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Language Learning

How to Choose and Use Authentic Language Texts

Using authentic language resources is essential to help students build proficiency in a dual language immersion environment. These resources provide students with real-world insights into other cultures and how language functions in various contexts. One of Participate Learning’s resident experts, Dr. Laura Macartney, offered her advice and tips on how to choose and use authentic materials in dual language classrooms.

Laura has been an educator for 22 years, serving as a dual language immersion teacher for 13 years, a literacy specialist, and a school principal. Laura and her family recently lived in Costa Rica for three years, where she also taught dual language immersion. She is currently a manager of education programs at Participate Learning.

We asked Laura for her advice, expertise, and favorite dual language resources, which she shared with us below.

What is an authentic language resource? What characteristics do you look for?

Authentic texts are written by members of a cultural community in their language and about their culture. I am looking for a resource or text that’s originally written in the target language by someone from that culture and who has lived in that culture. These aren’t texts that were originally written in English and translated into Spanish, for example.

Why are authentic resources important in a dual language immersion classroom?

Two reasons: We are immersing children in language, and we’re immersing them in culture. 

Authentic texts are more linguistically and culturally accurate than translated texts. Certain phrases, manners of speaking, idioms, colloquialisms, and slang words don’t directly translate between languages. They lose something in translation. The language is richer when it is authentic and not translated.

Authentic resources provide immersion into the culture. We can learn so much about a culture via a text that was written by someone from that background. They supply insight, information, and perspectives from that culture. Illustrated books also provide windows into another culture with photos and pictures.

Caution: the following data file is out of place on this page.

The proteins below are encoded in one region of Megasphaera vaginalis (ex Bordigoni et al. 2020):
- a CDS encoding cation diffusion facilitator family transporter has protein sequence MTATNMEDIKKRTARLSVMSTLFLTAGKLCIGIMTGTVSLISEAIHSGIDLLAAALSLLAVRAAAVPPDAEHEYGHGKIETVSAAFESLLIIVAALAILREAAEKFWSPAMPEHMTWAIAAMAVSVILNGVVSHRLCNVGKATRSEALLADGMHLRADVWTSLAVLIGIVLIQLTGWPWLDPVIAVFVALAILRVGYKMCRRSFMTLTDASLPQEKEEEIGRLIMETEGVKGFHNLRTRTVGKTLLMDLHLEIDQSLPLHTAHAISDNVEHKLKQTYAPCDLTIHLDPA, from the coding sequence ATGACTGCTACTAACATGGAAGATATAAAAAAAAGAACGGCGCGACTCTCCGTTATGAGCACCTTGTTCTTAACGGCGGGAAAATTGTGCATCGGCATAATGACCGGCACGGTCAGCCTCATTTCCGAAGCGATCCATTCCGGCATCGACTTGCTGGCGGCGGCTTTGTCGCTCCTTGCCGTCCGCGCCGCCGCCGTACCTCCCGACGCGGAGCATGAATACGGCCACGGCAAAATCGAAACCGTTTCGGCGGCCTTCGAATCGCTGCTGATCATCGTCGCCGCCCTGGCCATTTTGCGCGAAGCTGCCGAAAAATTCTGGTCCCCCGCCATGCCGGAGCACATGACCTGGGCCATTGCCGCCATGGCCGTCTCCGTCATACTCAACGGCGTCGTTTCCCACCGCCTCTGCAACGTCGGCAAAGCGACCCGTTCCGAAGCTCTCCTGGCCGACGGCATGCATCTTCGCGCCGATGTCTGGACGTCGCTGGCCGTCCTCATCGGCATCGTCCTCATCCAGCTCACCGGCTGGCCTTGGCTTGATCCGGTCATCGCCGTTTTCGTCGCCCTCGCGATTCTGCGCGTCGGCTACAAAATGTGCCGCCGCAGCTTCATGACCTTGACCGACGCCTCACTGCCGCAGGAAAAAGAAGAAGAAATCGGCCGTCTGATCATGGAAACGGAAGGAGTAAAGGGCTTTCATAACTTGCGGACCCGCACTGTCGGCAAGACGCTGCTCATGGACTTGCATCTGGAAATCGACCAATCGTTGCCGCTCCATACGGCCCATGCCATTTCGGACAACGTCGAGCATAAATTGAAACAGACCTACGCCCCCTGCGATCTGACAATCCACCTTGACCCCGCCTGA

For example, when I was a teacher, I read a book, El regalo mágico, to my students about a boy moving from the Dominican Republic to New York City. This gave students insights and empathy into what it was like to move from an island to a huge city, and the point of view of a child who had a different background. 

What tips do you have for teachers as they search for authentic resources online or elsewhere?

As a teacher, I spent a lot of time and money building my classroom library. In terms of choosing the right book, it’s really important to read it yourself first. Look at recommendations from other teachers online and read reviews. Look at publishers that publish authentic texts. When selecting a text for your students, consider:

  • Is the context appropriate for my students? 
  • Is the book age-appropriate?
  • Does the language complexity of the text match the linguistic levels of my students (with appropriate scaffolding)? 
  • How can I build the background knowledge necessary for my students to understand and connect with this text? 

How do you use authentic materials effectively in the classroom? What tips do you have for dual language teachers?

When we as teachers give students support and scaffolding with a new text, they respond really well to it. Otherwise, they might be drawn to translated English books because they feel more familiar. Kids are inquisitive and ask great questions. They want to understand the world beyond themselves.

Give students context about a new text. Introduce them to the author first, picking a book to read aloud by that author before they interact with a resource on their own.

Teachers can use authentic texts with any reading format: small groups, independent reading, read-alouds, or partner reading. With independent reading, I always tried to let students choose what they wanted to read. I’d ask students to write their own book reviews and post them around the classroom to encourage other kids to read that book. 

Kids can learn so much through fairy tales, rhymes, songs, and word play in the target language. If they learn a game or rhyme, they can use that outside the classroom, while they’re playing, for example. But those don’t translate well, so it’s important to use authentic texts.

What authors and resources do you recommend for high-quality authentic materials?

Some of my favorite authors for elementary children’s books in Spanish are:

Scholastic and Reading A-Z have both recently launched authentic texts in Spanish. I would also recommend Santillana USA (sold via various different vendors and stores) and Lectorum.

Thank you for your advice and insights, Laura! To learn more about creating diverse book collections in your classroom, see this blog post. For more dual language immersion tools, see Participate Learning’s resources in Spanish and Mandarin.

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